Throws Exception By Default

A JavaIdiom

Context:

New Java code is being written. We want to use exceptions as our default error handling strategy but we are concerned about the dependency propagation that can be caused by Java's checked exceptions. How can we leverage the strengths of checked exceptions, interact with the exceptions thrown from the standard library properly, and still avoid unnecessary dependencies?

Forces:

Solution:

Declare all methods "throws Exception". When it is discovered that a particular method must not throw because of client needs, ensure that the method does not throw and remove the entire "throws" clause. Derive all user exception types from Exception so that the "throws Exception" never causes a compilation error. Write, throw, and catch new exception classes as needed but never modify the "throws Exception" clause. Write all code to be exception safe except for code that simply cannot be. Write that code using only non-throwing calls.

Resulting Context: The set of exceptions that can be thrown by a method can be changed at any time without forcing editing or recompilation of any of the clients of the method. This high level of decoupling comes at the cost of a certain type of static error checking that catches the case when an exception should not be allowed to propagate because it can be handled locally.

See also: JavaExceptionsAreParticularlyEvil

So, what to do about that case when an exception should be handled locally...


Rebuttal

In general, this practice sounds like an AntiPattern more than and idiom.

First, in short, declaring a method "void foo() throws Exception" gives no information over simply "void foo()", "throws Exception" merely say the method might fail, and that is saying... nothing at all. Saying it is good that you can change the exceptions thrown without changing your client codes can be equally applied to ReturnObjectByDefault?. You are just deluding yourself if you think your clients won't need to change when your method throw different exceptions. Your exception list is part of your possible return values, like it or not, your clients will come to depend on it. Hiding it behind a blank throws clause just make it harder to find the dependency before it blows up in your face.

Now, let's go through the pattern in detail, consider how the proposed solution interact with the forces

It actually make it worst, because you are not only forcing your entire call tree to either (1) declare "throws Exception" as you did, or to (2) catch yours and somehow deal with it... which is what they would have done had you declared throwing other Exception subclasses anyway. So the best case of this solution is no gain, but the worst case is everyone declaring throws Exception.

And that is how every automatic error recovery handles exceptions, such as automatic retry for network code on IOException. So you are throwing away the possibility of automatic error recovery and an off-band communication mechanism for... what? The possibility of throwing any exception you like?

In many context, throwing exception is simply a mechanism to signal exceptional circumstances, that does not imply the method itself cannot handle the situation, but that it is more appropriate for the caller to decide how to handle.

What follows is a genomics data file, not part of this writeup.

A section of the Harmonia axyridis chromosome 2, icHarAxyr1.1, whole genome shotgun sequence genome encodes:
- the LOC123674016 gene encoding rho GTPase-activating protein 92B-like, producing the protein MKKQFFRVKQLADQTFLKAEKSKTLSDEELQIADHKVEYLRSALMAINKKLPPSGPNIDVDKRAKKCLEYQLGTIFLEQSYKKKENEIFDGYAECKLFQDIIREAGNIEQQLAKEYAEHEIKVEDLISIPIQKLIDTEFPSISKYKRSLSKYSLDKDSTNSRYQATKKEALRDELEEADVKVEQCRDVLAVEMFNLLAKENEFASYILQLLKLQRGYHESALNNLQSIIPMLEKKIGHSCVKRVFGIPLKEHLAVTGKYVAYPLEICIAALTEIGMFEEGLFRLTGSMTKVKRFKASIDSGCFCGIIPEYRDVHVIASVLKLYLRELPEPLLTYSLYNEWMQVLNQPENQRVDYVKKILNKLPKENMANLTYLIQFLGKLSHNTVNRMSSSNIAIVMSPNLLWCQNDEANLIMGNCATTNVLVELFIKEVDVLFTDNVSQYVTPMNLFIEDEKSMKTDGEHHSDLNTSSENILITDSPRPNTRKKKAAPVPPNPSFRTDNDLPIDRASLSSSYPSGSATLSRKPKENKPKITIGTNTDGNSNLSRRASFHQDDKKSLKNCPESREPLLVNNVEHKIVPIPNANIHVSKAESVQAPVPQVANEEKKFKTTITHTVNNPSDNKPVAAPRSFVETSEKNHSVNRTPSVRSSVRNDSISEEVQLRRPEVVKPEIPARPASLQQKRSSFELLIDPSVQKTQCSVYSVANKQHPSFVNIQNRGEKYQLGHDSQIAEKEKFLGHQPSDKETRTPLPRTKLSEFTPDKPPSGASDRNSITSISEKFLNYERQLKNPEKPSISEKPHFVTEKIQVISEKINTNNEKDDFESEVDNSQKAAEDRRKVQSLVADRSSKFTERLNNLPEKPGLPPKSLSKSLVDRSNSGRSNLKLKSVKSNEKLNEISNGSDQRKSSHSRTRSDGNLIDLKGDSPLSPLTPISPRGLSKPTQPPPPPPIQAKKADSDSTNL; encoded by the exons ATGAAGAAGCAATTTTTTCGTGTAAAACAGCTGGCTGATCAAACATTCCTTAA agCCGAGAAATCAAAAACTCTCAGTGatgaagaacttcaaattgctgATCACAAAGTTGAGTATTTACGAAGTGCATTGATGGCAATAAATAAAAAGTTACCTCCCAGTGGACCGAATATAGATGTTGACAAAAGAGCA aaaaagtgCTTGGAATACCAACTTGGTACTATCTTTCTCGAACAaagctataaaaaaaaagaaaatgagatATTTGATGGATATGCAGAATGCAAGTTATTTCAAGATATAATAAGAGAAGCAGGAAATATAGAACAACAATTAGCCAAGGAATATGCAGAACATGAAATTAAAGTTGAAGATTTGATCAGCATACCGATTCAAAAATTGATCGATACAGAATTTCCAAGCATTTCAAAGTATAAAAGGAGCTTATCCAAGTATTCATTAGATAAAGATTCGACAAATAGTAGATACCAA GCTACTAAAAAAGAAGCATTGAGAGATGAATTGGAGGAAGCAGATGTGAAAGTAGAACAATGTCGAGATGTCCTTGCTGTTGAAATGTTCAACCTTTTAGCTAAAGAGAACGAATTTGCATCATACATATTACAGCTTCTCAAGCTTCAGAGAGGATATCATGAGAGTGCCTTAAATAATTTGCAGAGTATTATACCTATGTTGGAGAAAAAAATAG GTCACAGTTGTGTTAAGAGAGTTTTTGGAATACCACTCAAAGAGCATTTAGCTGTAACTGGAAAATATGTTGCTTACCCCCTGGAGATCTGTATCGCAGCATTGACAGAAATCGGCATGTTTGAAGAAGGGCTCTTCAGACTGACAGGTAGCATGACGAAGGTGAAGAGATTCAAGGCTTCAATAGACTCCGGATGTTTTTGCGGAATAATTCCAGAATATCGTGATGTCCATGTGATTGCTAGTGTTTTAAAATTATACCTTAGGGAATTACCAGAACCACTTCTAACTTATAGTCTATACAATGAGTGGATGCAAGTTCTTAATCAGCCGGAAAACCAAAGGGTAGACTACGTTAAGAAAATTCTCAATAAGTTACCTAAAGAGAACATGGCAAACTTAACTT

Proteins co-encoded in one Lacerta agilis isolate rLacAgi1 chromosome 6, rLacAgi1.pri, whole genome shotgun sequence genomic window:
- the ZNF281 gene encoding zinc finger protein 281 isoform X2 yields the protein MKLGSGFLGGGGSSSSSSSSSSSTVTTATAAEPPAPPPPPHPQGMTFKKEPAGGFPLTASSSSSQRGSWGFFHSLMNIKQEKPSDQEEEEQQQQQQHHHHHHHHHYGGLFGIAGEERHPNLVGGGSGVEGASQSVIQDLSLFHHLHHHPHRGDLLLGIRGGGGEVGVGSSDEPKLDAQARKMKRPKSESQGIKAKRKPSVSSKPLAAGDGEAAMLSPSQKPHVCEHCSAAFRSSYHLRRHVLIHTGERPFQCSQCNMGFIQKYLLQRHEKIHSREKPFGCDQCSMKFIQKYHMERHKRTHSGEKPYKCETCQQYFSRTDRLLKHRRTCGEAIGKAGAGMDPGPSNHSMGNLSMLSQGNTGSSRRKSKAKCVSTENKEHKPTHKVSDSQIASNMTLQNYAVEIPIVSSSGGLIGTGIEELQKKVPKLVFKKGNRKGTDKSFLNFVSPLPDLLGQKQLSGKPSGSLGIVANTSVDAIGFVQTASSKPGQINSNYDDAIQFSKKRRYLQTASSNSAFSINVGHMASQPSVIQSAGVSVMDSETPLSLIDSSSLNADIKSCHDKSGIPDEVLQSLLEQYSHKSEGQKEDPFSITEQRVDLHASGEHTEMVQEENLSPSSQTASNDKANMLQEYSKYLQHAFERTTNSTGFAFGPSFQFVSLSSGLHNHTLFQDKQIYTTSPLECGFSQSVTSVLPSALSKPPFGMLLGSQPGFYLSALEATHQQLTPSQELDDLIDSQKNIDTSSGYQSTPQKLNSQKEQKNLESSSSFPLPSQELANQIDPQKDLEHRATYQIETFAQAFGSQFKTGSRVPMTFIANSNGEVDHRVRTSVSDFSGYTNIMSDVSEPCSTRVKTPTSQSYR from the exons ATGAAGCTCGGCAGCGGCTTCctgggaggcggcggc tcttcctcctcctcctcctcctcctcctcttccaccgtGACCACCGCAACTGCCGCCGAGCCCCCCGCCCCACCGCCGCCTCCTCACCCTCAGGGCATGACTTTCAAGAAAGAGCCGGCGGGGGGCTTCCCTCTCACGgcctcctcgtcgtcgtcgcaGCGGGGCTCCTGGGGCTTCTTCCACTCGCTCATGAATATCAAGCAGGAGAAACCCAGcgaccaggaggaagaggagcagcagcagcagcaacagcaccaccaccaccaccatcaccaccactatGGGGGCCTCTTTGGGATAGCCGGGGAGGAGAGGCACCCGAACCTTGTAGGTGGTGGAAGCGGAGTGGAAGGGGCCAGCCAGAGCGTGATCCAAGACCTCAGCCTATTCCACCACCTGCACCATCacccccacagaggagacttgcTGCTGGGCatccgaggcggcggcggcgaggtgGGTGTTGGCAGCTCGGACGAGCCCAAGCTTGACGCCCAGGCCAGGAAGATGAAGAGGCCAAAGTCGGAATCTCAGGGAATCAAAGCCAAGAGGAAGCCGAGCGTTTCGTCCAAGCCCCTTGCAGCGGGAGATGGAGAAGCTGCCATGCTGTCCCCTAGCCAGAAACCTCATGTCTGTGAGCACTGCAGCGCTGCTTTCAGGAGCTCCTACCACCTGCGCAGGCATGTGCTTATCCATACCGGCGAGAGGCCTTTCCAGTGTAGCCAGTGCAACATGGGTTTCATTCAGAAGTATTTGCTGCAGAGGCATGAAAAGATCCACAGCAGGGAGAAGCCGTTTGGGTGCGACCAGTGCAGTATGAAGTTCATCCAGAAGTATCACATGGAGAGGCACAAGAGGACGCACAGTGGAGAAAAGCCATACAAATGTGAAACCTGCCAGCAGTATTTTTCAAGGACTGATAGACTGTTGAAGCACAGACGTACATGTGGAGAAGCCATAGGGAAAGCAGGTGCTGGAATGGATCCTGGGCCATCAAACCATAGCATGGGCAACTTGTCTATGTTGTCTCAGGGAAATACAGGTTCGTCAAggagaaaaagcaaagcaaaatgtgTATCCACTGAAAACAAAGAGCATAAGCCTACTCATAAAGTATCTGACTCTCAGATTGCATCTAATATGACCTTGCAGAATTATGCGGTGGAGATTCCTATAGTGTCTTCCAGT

Any method can always throw runtime exceptions and errors, if your method need to rely on other methods not throwing, you have to catch Throwable anyway. And you don't need to throws exception by default to have methods not declaring any thrown exception. So the solution is really irrelevant to this force.

Also, exception safety is more of a concern in C++ where any exception can mess up your memory management and give you memory leaks, I would like to know why it is a concern in Java. Perhaps you can give some example in Java where one cannot simply catch and ignore any Throwable but instead must rely on the called method not throw any exception?

Maybe for stand-alone GUI applications that simply pops an error dialog whatever the error cause, not so for any code that needs robustness. Furthermore, ConvertExceptions and TranslateExceptions can handle this force without the above disadvantages.

This force is actually the context. If this context is true, I do agree this pattern is appropriate, because if you are not going to handle exceptions anyway, why bother to think what should be throw? In the topmost layer of many applications, such as the GUI or the JSP/Servlet layer, it really makes little sense declare different exception types (e.g. Jakarta Struts Action.execute() method declares throws Exception), you will handle them the same way anyway.
Debuttal

Declaring that a method throws any Exception says something. It says the method can fail and that failure is not restricted to a specific set of Exception types. It forces the calling code to deal with those facts, either by catching the exception and handling it, explicitly ignoring the exception or throwing the exception up the call stack.

There are three broad categories of exception handling:

It's the caller's job to decide how to handle the exceptions. The method shouldn't be grouping them for the caller. Unchecked exceptions will have to fall into one of those categories. You might as well throw unexpected checked exceptions in there as well. They have the same impact on the system as a whole.